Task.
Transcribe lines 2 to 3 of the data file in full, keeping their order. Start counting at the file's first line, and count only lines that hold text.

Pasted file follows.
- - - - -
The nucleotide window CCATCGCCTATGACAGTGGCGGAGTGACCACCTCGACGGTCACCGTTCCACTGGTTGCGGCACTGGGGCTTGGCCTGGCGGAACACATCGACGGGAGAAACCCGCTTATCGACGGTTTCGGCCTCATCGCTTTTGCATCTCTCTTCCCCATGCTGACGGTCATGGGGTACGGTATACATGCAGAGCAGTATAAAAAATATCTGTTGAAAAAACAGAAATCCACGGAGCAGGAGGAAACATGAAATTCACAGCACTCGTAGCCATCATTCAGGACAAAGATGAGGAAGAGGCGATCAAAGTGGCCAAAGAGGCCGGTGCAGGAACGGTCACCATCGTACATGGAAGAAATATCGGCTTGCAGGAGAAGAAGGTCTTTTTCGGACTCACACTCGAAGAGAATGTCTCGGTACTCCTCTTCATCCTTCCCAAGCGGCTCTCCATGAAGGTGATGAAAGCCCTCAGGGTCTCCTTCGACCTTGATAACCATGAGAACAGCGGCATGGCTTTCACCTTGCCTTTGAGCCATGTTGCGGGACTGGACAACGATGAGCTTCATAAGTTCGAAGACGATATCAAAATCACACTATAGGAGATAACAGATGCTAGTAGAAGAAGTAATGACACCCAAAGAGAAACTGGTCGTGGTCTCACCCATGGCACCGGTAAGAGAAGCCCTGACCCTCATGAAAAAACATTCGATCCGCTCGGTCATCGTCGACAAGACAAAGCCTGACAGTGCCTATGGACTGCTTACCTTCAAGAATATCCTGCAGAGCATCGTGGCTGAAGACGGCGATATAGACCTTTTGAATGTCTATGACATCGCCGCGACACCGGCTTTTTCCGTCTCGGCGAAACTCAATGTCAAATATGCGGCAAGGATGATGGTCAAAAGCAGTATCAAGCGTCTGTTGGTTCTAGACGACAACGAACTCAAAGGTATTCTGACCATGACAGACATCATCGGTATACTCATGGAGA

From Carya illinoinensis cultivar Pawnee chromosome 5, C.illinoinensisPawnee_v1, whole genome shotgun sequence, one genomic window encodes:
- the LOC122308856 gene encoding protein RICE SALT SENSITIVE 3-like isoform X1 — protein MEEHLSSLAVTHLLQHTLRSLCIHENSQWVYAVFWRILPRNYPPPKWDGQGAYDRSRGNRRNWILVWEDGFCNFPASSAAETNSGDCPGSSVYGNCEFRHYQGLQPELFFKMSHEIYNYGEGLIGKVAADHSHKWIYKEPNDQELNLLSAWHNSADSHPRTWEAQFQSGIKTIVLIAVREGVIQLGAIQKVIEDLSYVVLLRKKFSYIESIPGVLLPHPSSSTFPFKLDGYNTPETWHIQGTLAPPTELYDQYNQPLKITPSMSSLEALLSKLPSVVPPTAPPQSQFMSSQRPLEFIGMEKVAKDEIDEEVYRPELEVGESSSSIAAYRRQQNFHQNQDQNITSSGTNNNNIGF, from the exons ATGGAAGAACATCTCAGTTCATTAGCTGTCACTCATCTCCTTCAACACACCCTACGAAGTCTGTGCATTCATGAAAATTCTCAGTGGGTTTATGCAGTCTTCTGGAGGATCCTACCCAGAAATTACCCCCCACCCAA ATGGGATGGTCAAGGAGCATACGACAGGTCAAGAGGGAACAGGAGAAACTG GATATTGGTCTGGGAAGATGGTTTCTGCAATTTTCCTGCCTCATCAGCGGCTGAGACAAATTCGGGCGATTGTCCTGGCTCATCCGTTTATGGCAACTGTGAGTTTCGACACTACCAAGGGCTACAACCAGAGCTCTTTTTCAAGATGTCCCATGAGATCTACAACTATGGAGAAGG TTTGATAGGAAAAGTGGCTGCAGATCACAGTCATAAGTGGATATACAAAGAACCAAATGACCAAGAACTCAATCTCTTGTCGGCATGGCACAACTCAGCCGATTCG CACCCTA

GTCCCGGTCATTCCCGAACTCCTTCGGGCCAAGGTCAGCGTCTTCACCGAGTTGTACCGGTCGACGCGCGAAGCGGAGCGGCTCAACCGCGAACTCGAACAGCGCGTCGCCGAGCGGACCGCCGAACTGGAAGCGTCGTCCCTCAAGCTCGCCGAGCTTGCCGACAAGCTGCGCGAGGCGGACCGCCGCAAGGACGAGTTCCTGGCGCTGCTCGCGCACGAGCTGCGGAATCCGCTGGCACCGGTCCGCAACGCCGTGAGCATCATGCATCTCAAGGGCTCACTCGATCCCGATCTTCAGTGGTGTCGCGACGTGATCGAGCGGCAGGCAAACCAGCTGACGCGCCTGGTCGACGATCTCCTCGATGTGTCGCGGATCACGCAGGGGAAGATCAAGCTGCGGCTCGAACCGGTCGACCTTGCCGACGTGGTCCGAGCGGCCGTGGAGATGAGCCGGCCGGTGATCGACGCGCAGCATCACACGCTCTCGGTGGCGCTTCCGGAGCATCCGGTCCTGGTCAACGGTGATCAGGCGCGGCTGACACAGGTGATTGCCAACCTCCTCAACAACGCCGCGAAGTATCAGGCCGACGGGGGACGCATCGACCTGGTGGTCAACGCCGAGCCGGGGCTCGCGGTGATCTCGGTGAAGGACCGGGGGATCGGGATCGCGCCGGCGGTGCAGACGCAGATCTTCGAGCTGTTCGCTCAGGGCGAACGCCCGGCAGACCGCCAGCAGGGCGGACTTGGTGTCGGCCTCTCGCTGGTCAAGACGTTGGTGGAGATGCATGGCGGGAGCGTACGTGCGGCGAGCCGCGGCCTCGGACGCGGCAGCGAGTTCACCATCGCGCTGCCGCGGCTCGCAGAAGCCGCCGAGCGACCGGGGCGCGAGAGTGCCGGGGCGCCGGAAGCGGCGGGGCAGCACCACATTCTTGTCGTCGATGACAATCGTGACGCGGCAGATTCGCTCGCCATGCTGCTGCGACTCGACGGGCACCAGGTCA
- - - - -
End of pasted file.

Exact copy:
From Carya illinoinensis cultivar Pawnee chromosome 5, C.illinoinensisPawnee_v1, whole genome shotgun sequence, one genomic window encodes:
- the LOC122308856 gene encoding protein RICE SALT SENSITIVE 3-like isoform X1 — protein MEEHLSSLAVTHLLQHTLRSLCIHENSQWVYAVFWRILPRNYPPPKWDGQGAYDRSRGNRRNWILVWEDGFCNFPASSAAETNSGDCPGSSVYGNCEFRHYQGLQPELFFKMSHEIYNYGEGLIGKVAADHSHKWIYKEPNDQELNLLSAWHNSADSHPRTWEAQFQSGIKTIVLIAVREGVIQLGAIQKVIEDLSYVVLLRKKFSYIESIPGVLLPHPSSSTFPFKLDGYNTPETWHIQGTLAPPTELYDQYNQPLKITPSMSSLEALLSKLPSVVPPTAPPQSQFMSSQRPLEFIGMEKVAKDEIDEEVYRPELEVGESSSSIAAYRRQQNFHQNQDQNITSSGTNNNNIGF, from the exons ATGGAAGAACATCTCAGTTCATTAGCTGTCACTCATCTCCTTCAACACACCCTACGAAGTCTGTGCATTCATGAAAATTCTCAGTGGGTTTATGCAGTCTTCTGGAGGATCCTACCCAGAAATTACCCCCCACCCAA ATGGGATGGTCAAGGAGCATACGACAGGTCAAGAGGGAACAGGAGAAACTG GATATTGGTCTGGGAAGATGGTTTCTGCAATTTTCCTGCCTCATCAGCGGCTGAGACAAATTCGGGCGATTGTCCTGGCTCATCCGTTTATGGCAACTGTGAGTTTCGACACTACCAAGGGCTACAACCAGAGCTCTTTTTCAAGATGTCCCATGAGATCTACAACTATGGAGAAGG TTTGATAGGAAAAGTGGCTGCAGATCACAGTCATAAGTGGATATACAAAGAACCAAATGACCAAGAACTCAATCTCTTGTCGGCATGGCACAACTCAGCCGATTCG CACCCTA